Should it be GNU/Linux
Posted Mar 23, 2007 18:30 UTC (Fri) by landley
In reply to: Should it be GNU/Linux
Parent article: The road to freedom in the embedded world
> IMHO it is reasonable for the FSF to ask people to use the
> name "GNU/Linux"; after all, it was Stallman who came out with the idea
> of a libre, complete operating system, and they are the only ones
> providing it...
Ok, let's go to http://www.ibiblio.org/jmaynard/ and read the bit right
above the download link:
> This site contains copies of distribution tapes, other source and
> object code libraries, and pregenerated, runnable distributions of IBM
> public domain software written for the System/360 and System/370
> mainframe computers.
> All of the software on this site is in the public domain. IBM, by
> corporate policy, does not assert copyright ownership of any software
> which it distributed without copyright notices. US copyright law, until
> 1978, placed such materials in the public domain.
I repeat my earlier assertion that for most of the 1970's proprietary
software wasn't even an issue on the hobbyist programmer community's
radar. When Gates did his "letter to hobbyists" in 1976 the response was
essentially to laugh it off. The Lyons book was published before anyone
knew if it was even legally possible to copyright source code, which was
made explicit by a new law passed in 1979, and whether or not that
copyright extension covered binaries wasn't settled until Apple sued
Franklin over the ROM images in its' Apple II clones in 1983. (So
between 1979 and 1983 if you wanted to be sure copyright covered your
work you made darn sure to distribute source code with prominent
Which gets us back to "the FSF wasn't being visionary, it was being
reactionary and conservative from day 1".
> Linux itself has already been replaced.
Plus existence of BSD and MacOSX and the Posix certifications of Windows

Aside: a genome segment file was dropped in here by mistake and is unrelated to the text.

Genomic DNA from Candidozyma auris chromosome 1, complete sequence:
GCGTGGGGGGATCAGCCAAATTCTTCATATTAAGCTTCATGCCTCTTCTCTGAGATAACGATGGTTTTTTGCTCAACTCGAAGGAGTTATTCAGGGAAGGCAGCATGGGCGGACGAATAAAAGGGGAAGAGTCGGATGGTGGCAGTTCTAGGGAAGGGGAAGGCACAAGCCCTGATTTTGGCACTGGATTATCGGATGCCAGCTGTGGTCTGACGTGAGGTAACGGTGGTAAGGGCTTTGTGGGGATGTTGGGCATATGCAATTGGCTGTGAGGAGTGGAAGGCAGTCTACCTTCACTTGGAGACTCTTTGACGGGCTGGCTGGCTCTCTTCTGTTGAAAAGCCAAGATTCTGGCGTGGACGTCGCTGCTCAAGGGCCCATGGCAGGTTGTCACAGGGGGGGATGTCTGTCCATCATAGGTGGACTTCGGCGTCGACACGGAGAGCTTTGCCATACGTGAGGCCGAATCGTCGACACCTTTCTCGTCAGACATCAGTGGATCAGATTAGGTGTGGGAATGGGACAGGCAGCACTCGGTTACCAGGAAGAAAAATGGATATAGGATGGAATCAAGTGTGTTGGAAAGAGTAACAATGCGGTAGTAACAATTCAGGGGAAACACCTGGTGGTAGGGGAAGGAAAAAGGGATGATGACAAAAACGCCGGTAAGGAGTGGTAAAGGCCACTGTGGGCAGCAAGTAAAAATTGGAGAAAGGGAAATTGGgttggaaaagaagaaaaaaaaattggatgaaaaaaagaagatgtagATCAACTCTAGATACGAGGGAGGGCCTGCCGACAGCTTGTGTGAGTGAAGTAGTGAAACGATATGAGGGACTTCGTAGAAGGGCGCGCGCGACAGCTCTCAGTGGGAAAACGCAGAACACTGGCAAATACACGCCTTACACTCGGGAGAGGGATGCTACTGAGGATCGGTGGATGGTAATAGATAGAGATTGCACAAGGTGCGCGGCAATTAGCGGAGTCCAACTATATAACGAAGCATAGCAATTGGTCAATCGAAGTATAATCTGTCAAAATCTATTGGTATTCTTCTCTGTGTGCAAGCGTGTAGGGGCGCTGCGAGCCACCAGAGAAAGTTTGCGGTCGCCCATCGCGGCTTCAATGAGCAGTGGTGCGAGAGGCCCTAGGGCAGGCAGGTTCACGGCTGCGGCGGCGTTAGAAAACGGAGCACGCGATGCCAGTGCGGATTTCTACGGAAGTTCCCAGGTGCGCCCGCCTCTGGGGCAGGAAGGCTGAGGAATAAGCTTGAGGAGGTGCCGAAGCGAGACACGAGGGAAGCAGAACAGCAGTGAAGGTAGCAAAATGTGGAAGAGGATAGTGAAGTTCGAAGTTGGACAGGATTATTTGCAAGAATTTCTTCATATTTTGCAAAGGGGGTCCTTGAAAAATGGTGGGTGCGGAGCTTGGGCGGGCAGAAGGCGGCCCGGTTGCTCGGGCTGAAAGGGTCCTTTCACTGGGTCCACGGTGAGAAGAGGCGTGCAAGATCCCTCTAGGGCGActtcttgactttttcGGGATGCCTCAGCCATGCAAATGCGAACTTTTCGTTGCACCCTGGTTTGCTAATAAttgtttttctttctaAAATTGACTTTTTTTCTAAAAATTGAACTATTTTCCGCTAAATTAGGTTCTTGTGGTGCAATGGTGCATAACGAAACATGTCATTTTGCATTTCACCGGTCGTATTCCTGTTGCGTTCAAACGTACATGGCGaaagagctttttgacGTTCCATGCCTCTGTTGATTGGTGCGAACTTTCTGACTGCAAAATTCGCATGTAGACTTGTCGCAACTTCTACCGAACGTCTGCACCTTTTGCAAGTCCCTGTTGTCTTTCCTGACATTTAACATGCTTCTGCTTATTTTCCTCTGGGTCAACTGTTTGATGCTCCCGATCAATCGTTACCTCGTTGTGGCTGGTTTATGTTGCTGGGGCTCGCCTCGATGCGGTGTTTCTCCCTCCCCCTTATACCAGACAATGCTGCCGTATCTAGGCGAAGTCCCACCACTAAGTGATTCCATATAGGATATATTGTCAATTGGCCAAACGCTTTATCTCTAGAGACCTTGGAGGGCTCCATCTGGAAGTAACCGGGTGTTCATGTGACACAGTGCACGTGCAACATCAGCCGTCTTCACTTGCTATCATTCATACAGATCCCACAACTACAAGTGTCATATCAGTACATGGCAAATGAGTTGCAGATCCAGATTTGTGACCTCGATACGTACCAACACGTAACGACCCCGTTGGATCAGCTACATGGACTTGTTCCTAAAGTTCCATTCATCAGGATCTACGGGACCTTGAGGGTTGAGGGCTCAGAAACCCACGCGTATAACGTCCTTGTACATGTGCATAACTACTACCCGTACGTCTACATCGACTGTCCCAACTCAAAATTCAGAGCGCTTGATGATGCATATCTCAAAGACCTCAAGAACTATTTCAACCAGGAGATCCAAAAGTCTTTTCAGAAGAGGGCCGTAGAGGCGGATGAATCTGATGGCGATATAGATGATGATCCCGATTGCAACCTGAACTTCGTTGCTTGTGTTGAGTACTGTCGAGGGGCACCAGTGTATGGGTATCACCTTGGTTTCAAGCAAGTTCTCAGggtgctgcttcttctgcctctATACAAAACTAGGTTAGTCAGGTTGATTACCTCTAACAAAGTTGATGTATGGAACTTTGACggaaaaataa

NT and OS/360...
Closer to home, Shawn Jackman built a subset of the BusyBox applets under
newlib+libgloss in 2005, running against the bare metal with no
underlying OS kernel.
What Linux pioneered was modern open source collaborative development
through the internet with release early/release often and all that jazz.
And he's pioneered scaling that mode with a driver maintainers layer
between the project's leader and the developers, and then it went to a
four-layer thing with the lieutenants (essentially subsystem maintainers
above the driver maintainers). Plus being the first project to apply a
modern distributed source control system to open source development.
The Cathedral and the Bazaar was a paper about how Linus's working style
differed from that of the FSF. (The cathedral was specifically the FSF.)
The FSF benefitted from the internet but Linux was the first development
project predicated on taking full advantage of it from day one. (The FSF
insisted on physical copyright assignments with a signature on a piece of
paper, and still do. Linus often merges over a hundred patches in a day,
that kind of bureaucracy just wouldn't work.)
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